Does Your Broker Love You?
Brokers, astonishingly, have no fiduciary duty to their clients. Maybe they should.
When you talk to your broker about how you should invest your money, it's reasonable to suppose that any advice he offers will be based on a disinterested consideration of your financial needs. After all, if he gave you deliberately bad advice, his reputation would suffer, and he'd lose clients. And surely he bears … what's that legal term? Fiduciary duty. Your broker has a fiduciary duty to give you his best possible advice. Violate that and he'll be in serious legal trouble, right?
Actually, no. As far back as the New Deal, the Securities and Exchange Commission ( created in 1934) has regulated "broker-dealers" less strictly than "investment advisers." For many years that distinction made sense. A broker was a salesman. You rang him up to buy or sell stocks and bonds, not to tell him your life story. An investment adviser, on the other hand, was, well, an adviser. You met with him, discussed your near-term and long-term financial goals, and he helped you work out a strategy. Your investment adviser's loyalty was to you. Your broker's loyalty was to the sale.
Like a lot of boundaries in the financial world, the one between brokers and investment advisers has evaporated in recent years. Brokers now advise clients about what securities they should buy from them, and investment advisers now buy for their clients securities that they recommend. Ordinary investors (i.e., suckers like you and me) aren't very clear on whether the people who handle their investments are brokers or advisers. That wouldn't especially matter if the two groups bore the same legal responsibility to clients But they don't. Now the Securities and Exchange Commission is arguing that they should.
The 2010 Dodd-Frank financial reform bill empowered the SEC to impose a uniform fiduciary standard requiring both broker-dealers and investment advisors to "act in the best interest of the customer without regard to the financial or other interest of the broker, dealer, or investment adviser." That standard is already imposed on investment advisers, but brokers operate under a looser standard. Brokers have no fiduciary duty to act in their clients' best interests. Instead, they must adhere to a weaker "suitability standard," which in practical terms means largely that they shouldn't commit outright fraud. It's a good example of what Jacob Hacker and Paul Pierson, in their recent book Winner-Take-All Politics, call "drift": a stupid advantage acquired when the marketplace evolves and the regulatory apparatus doesn't keep up because it's been immobilized by business interests. "The suitability standard for brokers can basically be met by recommending the least suitable of the suitable products," says Barbara Roper, director of investor protection at the Consumer Federation of America.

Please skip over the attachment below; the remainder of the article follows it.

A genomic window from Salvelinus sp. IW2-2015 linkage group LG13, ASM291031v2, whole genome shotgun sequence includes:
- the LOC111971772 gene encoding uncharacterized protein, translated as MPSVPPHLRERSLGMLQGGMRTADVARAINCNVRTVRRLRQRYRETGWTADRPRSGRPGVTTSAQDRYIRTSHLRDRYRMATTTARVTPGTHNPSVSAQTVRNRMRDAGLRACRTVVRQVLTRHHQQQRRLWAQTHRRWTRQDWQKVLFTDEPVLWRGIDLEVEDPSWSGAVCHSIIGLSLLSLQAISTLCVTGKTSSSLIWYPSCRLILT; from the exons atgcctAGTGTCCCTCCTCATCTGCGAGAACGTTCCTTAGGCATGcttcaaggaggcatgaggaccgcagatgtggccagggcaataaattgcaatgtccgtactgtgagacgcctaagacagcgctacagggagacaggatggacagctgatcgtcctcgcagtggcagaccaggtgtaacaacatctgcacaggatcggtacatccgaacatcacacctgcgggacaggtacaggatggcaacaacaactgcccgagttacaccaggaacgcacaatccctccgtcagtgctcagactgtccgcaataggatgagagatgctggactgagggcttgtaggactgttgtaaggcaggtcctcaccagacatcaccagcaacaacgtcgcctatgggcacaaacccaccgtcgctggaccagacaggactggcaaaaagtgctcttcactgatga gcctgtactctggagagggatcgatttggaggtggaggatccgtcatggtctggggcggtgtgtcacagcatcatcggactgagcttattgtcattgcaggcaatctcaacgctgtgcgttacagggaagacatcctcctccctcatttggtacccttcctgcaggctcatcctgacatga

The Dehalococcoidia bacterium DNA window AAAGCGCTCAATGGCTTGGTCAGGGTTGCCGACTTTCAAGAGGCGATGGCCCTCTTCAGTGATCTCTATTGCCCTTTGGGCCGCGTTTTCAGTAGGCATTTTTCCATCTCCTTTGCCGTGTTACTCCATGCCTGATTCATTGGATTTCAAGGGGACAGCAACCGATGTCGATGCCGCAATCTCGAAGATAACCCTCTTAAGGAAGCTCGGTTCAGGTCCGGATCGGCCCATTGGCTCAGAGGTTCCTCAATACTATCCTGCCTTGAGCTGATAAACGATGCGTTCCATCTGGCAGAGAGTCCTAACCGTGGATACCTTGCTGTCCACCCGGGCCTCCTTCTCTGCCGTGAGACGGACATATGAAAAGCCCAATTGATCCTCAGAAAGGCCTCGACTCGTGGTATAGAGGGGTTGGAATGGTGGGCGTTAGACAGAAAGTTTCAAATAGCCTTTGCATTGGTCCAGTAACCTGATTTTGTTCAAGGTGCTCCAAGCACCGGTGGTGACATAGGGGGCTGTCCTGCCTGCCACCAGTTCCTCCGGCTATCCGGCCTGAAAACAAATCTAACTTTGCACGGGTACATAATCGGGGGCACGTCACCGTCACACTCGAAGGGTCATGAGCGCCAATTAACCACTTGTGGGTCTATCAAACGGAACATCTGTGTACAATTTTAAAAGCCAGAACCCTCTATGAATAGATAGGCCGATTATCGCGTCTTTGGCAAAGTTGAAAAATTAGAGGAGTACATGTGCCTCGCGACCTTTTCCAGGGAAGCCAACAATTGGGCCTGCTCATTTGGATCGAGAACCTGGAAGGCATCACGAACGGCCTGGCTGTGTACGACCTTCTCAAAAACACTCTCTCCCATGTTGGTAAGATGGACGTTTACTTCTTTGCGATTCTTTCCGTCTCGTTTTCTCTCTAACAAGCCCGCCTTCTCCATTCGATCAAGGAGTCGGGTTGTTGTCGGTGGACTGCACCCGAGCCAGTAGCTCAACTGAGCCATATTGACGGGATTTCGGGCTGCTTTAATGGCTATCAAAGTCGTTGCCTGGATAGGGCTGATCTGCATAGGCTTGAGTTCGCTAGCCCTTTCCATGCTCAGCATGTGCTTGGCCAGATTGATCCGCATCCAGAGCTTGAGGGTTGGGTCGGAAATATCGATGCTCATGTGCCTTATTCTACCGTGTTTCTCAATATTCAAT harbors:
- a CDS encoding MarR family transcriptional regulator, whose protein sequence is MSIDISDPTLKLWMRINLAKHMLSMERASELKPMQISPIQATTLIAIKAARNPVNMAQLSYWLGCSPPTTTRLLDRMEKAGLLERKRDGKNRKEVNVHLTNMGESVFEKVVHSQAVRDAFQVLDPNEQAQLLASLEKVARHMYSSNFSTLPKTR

Why wouldn't your broker want to put you into the best available investments? Because, Roper explained to me, there might be an investment that's almost as good that will earn that broker a higher commission from the investor or a higher administrative fee from the seller. (Investment advisers, by contrast, get paid, by the investor, either a flat fee or an hourly fee or a fixed percentage of the assets they manage.) Or the broker might, for reasons that aren't necessarily clear, favor what attorney Stuart Meissner terms a "one size fits all" investment strategy. Meissner's clients, Claire and Alex Moskvin of West New York, N.J., sold their house in 2006 for $975,000. They told their broker at Wachovia (since purchased by Wells Fargo) that they wanted to invest the money for a year or two and then retrieve it to buy a new house. The Moskvins suggested treasury or municipal bonds, where the principal would be insured. Instead the Wachovia broker steered them into mutual funds. When the market crashed and the Moskvins lost $227,000, they sued. "The defense," Meissner told me, "was basically that [Wachovia] didn't have a fiduciary duty." The case went to arbitration, and the Moskvins won about $90,000, but Meissner believes they would have won much more had Wachovia been statutorily bound to the stricter standard to which the Moskvins assumed, in their ignorance, it already adhered.
Concrete examples like this are, alas, absent from the SEC's new report recommending a uniform fiduciary standard. That allowed two Republican-appointed SEC commissioners to complain in a dissentthat the report needs a "stronger analytical and empirical foundation" for its recommendation. But such cavils won't matter because there's a Democrat in the White House and the necessary legislation has already become law. And anyway, the brokers' trade association is cautiously supportive of the uniform standard. Maybe that's because it would be too embarrassing for the brokers to say out loud that they don't feel like putting clients' financial interests ahead of their own. Till now, though, that's precisely what they've been allowed to do.
Timothy Noah is a former Slate staffer. His book about income inequality is The Great Divergence.
Photograph by iStockphoto/Thinkstock.